I've been on a real kick with Japanese theater. Don't know why, but it appeals to me in a way American theater doesn't. At the very least, it's given me some way to refer to other styles when I talk about the play I'm doing, which is experimental to say the least. With the works I've looked at lately, I've gained more confidence in the uniqueness of what I'm doing and how I'm approaching my current piece.
There's something about the totally obvious theatricality of Japanese theater that makes me engage with it. I want my audience to have this same experience (more on this later). Somehow, being invited not to take the work literally did something to my brain. It sort of told my rational mind to shut the fuck up and concentrate on what's really going on instead of getting sidetracked by ephemera such as lights, sets, and costumes. Not that those aren't important, but they have no need to be completely plausible or logically consistent. In fact, too much consistency in the externals sometimes detracts from my enjoyment of the story, as if perhaps I was distracted from the deeper truths within it.
The main issue I'm having - and I wonder if Noh theater artists have the same problem - is how to translate the substance of the piece from my head to the page. When I envision the transformations and interactions going on in the story of the play I'm working on, they work very well. I can even imagine the stage, the lighting, even the audience. But how do I get that across on the page in a way that opens potential collaborators to its possibilities? You have no idea how frustrating it is when I say that this-or-that changes into such-and-such, only to have people go, "Do you mean for this to be on a projector?" and look at their blank or disbelieving faces when I say, "No."
Part of it, I think, is a preoccupation with naturalism, even in works that are clearly fantasy. There's a certain lack of engagement with the imagination, as if imagination is something that happens to you rather than something you bring with you wherever you go. Somehow, even with the clear invitation to leave behind our everyday notions of reality, we need to be consumed with an illusion.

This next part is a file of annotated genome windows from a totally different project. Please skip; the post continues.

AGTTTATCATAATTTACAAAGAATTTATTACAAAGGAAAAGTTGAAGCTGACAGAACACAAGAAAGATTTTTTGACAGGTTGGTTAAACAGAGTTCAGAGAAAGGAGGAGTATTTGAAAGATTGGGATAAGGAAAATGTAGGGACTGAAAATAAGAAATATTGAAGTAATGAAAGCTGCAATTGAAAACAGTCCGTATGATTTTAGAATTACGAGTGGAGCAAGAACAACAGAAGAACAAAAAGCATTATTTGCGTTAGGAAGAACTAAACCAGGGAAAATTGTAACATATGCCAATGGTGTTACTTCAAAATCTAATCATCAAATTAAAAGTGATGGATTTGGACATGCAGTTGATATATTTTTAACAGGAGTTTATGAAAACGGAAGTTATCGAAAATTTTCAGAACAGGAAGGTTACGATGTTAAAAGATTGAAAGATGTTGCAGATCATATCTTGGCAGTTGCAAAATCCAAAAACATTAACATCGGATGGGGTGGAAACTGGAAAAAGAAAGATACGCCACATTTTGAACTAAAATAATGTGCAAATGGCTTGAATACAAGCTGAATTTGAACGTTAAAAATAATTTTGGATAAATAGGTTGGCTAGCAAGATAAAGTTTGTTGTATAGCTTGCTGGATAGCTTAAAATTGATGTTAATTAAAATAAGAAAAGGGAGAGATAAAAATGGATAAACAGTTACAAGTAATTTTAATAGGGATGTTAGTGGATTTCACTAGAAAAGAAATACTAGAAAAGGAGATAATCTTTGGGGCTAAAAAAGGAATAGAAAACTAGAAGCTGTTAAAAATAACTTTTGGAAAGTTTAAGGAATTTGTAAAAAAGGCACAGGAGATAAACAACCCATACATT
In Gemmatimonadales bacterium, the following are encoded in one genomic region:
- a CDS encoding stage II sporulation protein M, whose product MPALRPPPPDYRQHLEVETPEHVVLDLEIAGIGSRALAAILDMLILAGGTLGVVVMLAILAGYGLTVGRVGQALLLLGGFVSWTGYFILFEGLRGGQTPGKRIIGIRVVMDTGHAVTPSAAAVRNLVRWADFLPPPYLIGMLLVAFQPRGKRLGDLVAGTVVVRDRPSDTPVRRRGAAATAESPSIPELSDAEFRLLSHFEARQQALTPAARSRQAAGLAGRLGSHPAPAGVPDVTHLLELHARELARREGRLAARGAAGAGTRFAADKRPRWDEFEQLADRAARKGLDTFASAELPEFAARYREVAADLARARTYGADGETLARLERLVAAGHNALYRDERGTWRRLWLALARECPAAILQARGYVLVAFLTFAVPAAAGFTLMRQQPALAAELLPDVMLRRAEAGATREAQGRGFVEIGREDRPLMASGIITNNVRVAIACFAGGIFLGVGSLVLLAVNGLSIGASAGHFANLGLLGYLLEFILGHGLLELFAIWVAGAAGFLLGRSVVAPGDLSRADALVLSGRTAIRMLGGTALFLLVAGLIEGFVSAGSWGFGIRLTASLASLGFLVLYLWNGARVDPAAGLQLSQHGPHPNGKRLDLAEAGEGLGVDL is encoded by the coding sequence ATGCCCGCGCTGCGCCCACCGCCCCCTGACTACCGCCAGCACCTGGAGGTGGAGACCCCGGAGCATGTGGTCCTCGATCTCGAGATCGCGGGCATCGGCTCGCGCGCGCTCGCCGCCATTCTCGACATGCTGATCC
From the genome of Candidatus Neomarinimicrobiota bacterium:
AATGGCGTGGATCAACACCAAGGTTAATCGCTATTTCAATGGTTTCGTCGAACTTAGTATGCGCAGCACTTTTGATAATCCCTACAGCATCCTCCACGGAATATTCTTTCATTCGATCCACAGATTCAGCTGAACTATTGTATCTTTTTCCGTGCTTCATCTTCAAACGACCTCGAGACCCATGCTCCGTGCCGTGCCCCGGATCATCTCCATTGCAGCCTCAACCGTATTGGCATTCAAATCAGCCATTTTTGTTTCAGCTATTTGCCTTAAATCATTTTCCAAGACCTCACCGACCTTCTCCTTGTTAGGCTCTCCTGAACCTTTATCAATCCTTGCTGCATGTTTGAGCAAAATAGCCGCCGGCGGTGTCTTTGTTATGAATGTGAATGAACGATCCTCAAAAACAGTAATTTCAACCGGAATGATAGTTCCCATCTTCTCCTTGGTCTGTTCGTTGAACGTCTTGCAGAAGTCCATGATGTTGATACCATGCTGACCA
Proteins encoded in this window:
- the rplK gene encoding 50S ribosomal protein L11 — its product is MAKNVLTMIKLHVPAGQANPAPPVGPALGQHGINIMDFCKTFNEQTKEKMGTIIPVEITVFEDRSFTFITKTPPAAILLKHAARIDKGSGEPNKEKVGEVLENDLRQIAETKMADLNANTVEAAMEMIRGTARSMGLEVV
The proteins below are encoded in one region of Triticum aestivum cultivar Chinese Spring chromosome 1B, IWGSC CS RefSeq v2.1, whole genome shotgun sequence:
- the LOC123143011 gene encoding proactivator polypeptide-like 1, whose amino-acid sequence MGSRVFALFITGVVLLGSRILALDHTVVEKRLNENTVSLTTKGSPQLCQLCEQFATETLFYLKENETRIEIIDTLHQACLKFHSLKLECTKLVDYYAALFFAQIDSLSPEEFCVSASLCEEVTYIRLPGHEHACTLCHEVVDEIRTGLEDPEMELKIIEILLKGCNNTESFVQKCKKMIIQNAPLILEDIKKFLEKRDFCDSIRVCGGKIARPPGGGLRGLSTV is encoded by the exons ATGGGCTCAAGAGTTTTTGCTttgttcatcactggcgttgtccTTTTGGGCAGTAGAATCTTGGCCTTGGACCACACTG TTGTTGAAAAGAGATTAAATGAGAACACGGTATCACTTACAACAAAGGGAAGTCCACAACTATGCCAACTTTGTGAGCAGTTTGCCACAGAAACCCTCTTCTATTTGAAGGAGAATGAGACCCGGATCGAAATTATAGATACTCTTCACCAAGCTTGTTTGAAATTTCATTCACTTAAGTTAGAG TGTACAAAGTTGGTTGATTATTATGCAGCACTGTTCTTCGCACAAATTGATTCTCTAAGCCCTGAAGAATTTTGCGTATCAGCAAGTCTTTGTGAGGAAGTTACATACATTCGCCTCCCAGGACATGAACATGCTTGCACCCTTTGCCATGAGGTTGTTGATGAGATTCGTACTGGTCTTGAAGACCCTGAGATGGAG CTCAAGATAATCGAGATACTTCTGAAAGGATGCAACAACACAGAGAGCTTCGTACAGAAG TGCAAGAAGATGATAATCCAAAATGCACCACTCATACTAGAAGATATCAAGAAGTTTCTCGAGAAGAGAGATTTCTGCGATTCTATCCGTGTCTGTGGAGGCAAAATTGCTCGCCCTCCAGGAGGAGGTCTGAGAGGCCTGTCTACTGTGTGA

Another thing I'm not always sure I know how to answer is, "What's your play about?" I may have mentioned this before, but I don't really write plays for plot or character. I write to create worlds (as in types of realities) for my audience to experience. If I had to pin it down, my enjoyment of a piece hinges heavily on the world it creates. Character, plot, setting, and so forth reflect that world - or rather, are manifestations of it - but they aren't things in and of themselves. It doesn't have to be overtly fantastical, either. Think Spike Lee (especially his early stuff like School Daze) or Quentin Tarantino (particularly Pulp Fiction). Even at their most seemingly realistic, there are hints of a different world, usually reflected through how characters speak and interact.
But the question remains: How do I write in such a way as to help people - especially performers and crew members - make that leap?